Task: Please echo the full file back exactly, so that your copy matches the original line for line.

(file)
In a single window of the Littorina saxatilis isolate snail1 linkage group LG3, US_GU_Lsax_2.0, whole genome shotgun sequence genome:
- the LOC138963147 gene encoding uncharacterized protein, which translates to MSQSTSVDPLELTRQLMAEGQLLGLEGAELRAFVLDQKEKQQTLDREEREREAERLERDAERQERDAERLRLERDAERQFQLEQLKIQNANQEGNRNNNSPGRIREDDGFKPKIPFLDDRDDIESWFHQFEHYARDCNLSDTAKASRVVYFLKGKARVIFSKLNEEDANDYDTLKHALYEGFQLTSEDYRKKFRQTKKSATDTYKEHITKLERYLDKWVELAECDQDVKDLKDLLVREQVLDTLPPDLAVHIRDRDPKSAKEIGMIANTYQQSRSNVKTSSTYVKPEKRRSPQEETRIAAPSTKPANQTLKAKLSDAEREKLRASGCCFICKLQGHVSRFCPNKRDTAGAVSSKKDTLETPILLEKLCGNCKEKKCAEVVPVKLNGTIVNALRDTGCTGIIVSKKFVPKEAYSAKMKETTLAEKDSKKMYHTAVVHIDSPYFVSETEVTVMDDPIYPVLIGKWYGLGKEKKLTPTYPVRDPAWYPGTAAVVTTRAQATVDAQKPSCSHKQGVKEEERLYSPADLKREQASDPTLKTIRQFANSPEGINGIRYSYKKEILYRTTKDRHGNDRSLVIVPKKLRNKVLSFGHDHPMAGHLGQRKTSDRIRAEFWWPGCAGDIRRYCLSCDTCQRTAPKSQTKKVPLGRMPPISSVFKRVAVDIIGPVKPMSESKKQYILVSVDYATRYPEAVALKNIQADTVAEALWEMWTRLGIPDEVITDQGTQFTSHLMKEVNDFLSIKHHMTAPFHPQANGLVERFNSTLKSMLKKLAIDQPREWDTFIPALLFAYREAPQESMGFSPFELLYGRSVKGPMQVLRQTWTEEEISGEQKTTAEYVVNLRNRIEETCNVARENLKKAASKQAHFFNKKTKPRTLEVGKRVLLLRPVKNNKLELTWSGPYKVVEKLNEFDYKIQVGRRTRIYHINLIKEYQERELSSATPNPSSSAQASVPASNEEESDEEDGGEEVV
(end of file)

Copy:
In a single window of the Littorina saxatilis isolate snail1 linkage group LG3, US_GU_Lsax_2.0, whole genome shotgun sequence genome:
- the LOC138963147 gene encoding uncharacterized protein, which translates to MSQSTSVDPLELTRQLMAEGQLLGLEGAELRAFVLDQKEKQQTLDREEREREAERLERDAERQERDAERLRLERDAERQFQLEQLKIQNANQEGNRNNNSPGRIREDDGFKPKIPFLDDRDDIESWFHQFEHYARDCNLSDTAKASRVVYFLKGKARVIFSKLNEEDANDYDTLKHALYEGFQLTSEDYRKKFRQTKKSATDTYKEHITKLERYLDKWVELAECDQDVKDLKDLLVREQVLDTLPPDLAVHIRDRDPKSAKEIGMIANTYQQSRSNVKTSSTYVKPEKRRSPQEETRIAAPSTKPANQTLKAKLSDAEREKLRASGCCFICKLQGHVSRFCPNKRDTAGAVSSKKDTLETPILLEKLCGNCKEKKCAEVVPVKLNGTIVNALRDTGCTGIIVSKKFVPKEAYSAKMKETTLAEKDSKKMYHTAVVHIDSPYFVSETEVTVMDDPIYPVLIGKWYGLGKEKKLTPTYPVRDPAWYPGTAAVVTTRAQATVDAQKPSCSHKQGVKEEERLYSPADLKREQASDPTLKTIRQFANSPEGINGIRYSYKKEILYRTTKDRHGNDRSLVIVPKKLRNKVLSFGHDHPMAGHLGQRKTSDRIRAEFWWPGCAGDIRRYCLSCDTCQRTAPKSQTKKVPLGRMPPISSVFKRVAVDIIGPVKPMSESKKQYILVSVDYATRYPEAVALKNIQADTVAEALWEMWTRLGIPDEVITDQGTQFTSHLMKEVNDFLSIKHHMTAPFHPQANGLVERFNSTLKSMLKKLAIDQPREWDTFIPALLFAYREAPQESMGFSPFELLYGRSVKGPMQVLRQTWTEEEISGEQKTTAEYVVNLRNRIEETCNVARENLKKAASKQAHFFNKKTKPRTLEVGKRVLLLRPVKNNKLELTWSGPYKVVEKLNEFDYKIQVGRRTRIYHINLIKEYQERELSSATPNPSSSAQASVPASNEEESDEEDGGEEVV